By Rachel from Average Lives
James Price Point
Broome is probably most well known for its famous Cable Beach, however just 45 minutes north of Broome you will find a beautiful spot that is off the usual tourist radar. James Price Point, located off Cape Leveque Rd, has become iconic on social media for photos of its towering red pindan cliffs along the beach.
Relatively unknown a few years ago, it is now becoming more popular as a spot for day trips and free camping. Picture long stretches of virtually empty beaches, with rockpools, fishing spots and opportunities for snorkelling galore. The beach is stunning, with the red cliffs giving way to soft white sand, untouched apart from the occasional 4wd track along the sand. If you time your visit right too, you might be able to whales migrating along the coast around September.
To access this area, a 4wd or 2wd SUV is recommended as the road down to the Point is unsealed. However if you drive sensibly and watch out for the corrugations you should be able to get there in almost any car. As James Price Point is completely undeveloped, you will need to bring everything with you for your beach or camping trip. Pack a picnic, your snorkels, beach towels and plenty of water and make a day of it.All in all, James Price Point is a natural wonder and one of those few places left that are truly undeveloped and untouched by humans. James Price Point is definitely worth a visit on your next trip to Broome in Australia’s North West.
By Tess from Tessomewhere
These are just some of the best beaches that you can find in South Australia:
Nestled between rolling hills, you’ll find Blowhole Beach 90 minutes south of Adelaide on the tip of the Fleurieu Peninsula. It is not the easiest beach to access but adventurous travellers will be rewarded with a beautiful beach that feels secluded and has wonderful views.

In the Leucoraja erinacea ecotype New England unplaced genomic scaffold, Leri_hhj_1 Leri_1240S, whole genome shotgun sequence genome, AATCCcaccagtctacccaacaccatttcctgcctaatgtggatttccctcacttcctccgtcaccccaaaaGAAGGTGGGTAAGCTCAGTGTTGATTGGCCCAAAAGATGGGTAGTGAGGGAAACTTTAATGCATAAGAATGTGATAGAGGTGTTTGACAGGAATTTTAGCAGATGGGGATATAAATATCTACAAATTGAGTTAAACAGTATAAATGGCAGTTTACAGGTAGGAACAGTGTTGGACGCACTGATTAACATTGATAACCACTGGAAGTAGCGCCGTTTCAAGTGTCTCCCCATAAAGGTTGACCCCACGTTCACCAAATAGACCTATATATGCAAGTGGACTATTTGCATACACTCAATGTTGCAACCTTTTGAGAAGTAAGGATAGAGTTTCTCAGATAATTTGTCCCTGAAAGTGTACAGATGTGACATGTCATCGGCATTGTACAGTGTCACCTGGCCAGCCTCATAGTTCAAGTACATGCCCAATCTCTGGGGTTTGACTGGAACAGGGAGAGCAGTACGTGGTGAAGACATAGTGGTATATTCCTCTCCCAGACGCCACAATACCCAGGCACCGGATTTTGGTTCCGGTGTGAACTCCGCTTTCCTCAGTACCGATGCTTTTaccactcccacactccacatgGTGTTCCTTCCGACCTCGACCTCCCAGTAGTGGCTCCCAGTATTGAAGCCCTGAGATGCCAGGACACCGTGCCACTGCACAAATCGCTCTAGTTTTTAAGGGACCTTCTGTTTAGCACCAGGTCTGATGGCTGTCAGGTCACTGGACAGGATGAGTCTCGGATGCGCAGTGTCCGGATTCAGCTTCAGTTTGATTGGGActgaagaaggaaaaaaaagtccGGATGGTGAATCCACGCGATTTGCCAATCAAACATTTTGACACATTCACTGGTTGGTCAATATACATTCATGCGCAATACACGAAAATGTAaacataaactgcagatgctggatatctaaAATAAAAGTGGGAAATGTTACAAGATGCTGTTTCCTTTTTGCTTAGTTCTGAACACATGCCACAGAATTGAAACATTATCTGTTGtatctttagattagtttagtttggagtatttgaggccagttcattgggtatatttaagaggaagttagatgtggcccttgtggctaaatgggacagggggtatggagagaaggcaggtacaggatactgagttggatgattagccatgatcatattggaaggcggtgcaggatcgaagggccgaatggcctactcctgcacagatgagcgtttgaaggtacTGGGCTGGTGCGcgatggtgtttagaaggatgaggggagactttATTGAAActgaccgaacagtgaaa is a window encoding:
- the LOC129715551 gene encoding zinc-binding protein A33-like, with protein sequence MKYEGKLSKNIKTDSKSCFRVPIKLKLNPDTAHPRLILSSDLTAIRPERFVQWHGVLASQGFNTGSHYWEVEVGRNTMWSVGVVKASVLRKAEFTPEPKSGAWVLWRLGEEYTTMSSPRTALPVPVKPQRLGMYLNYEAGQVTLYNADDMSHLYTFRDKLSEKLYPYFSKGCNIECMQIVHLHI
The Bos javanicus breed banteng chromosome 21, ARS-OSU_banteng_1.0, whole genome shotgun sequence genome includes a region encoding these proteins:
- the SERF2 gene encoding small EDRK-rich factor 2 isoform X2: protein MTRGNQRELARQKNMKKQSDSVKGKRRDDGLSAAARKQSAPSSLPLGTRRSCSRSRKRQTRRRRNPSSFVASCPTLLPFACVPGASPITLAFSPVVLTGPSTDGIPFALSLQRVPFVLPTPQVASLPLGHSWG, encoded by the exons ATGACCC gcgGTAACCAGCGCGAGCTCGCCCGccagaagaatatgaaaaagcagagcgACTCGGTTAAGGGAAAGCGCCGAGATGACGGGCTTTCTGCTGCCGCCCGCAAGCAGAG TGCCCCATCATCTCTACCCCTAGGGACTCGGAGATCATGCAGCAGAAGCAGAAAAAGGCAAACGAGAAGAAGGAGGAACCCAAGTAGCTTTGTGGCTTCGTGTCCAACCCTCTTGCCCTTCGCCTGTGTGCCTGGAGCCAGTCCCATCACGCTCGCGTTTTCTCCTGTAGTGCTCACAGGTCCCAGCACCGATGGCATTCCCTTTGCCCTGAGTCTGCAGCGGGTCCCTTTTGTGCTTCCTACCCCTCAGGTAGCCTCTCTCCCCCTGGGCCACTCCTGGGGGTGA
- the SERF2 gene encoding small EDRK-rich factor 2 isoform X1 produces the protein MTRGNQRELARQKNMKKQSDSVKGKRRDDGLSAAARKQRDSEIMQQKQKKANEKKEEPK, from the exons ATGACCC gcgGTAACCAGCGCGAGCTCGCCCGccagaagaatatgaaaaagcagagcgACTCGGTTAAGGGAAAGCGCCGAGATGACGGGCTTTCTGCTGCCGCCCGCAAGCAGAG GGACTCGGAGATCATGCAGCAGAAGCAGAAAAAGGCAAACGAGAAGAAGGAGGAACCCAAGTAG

Blowhole Beach is in the Deep Creek Conservation Park, and park fees apply. Deep Creek is characterised by rugged coastal scenery and has over 20 walks that take you to everything from forests and waterfalls to great beaches – like Blowhole Beach.
Part of Blowhole’s fun is getting there. If you have a 4WD you can take a steep track down to the beach carpark otherwise it is a 3km return walk from the top car park. The walk down is ok but getting back up will get you puffing!
Whether you walk or drive, you’ll be treated to spectacular views of nearby Kangaroo Island and plenty of wildlife. Kangaroos graze on the hills and by the side of the track to the beach. Look out for dolphins in the bay and, in winter, you might spot a whale.
The beach is popular for surfing and rock fishing. You can swim and snorkel but brace yourself for cool water and watch for currents. Really, this is one of those beaches where you’ll just want to relax on the sand and take in the views. If you visit outside of school holidays, you’re a good chance of getting the place to yourself.
Other walks pass through the beach. A longer hike down to the beach and through the adjacent gullies starts at the top carpark. South Australia’s famous 1200km Heysen Trail also passes through.
The only facilities are a picnic ground at the top car park; you’ll need to bring everything else you want with you. Because it is a national park dogs are not permitted. There is a campground near the top car park too.
By Natalie & Steve of Curious Campers
Located in South Australia, Vivonne Bay is one of the most beautiful beaches on Kangaroo Island.
KI, as the locals affectionately call it, is known for its stunning natural landmarks. No matter where you go, you will be blown away by the beauty of all these places.
But when it comes to stunning white sandy beaches, it doesn’t get any better than Vivonne Bay. It’s situated in the southern part of the island, between Little Sahara and Flinders Chase National Park. The best way to get there is by car. As you’re driving on the main road, you will see a sign indicating the beach. Turn on to the small dirt road until you reach the car park. From there, walk down the little sandy path and you will be on the beach.You do not need a 4WD to reach the beach but if you are driving a 2WD make sure to drive slowly and be careful.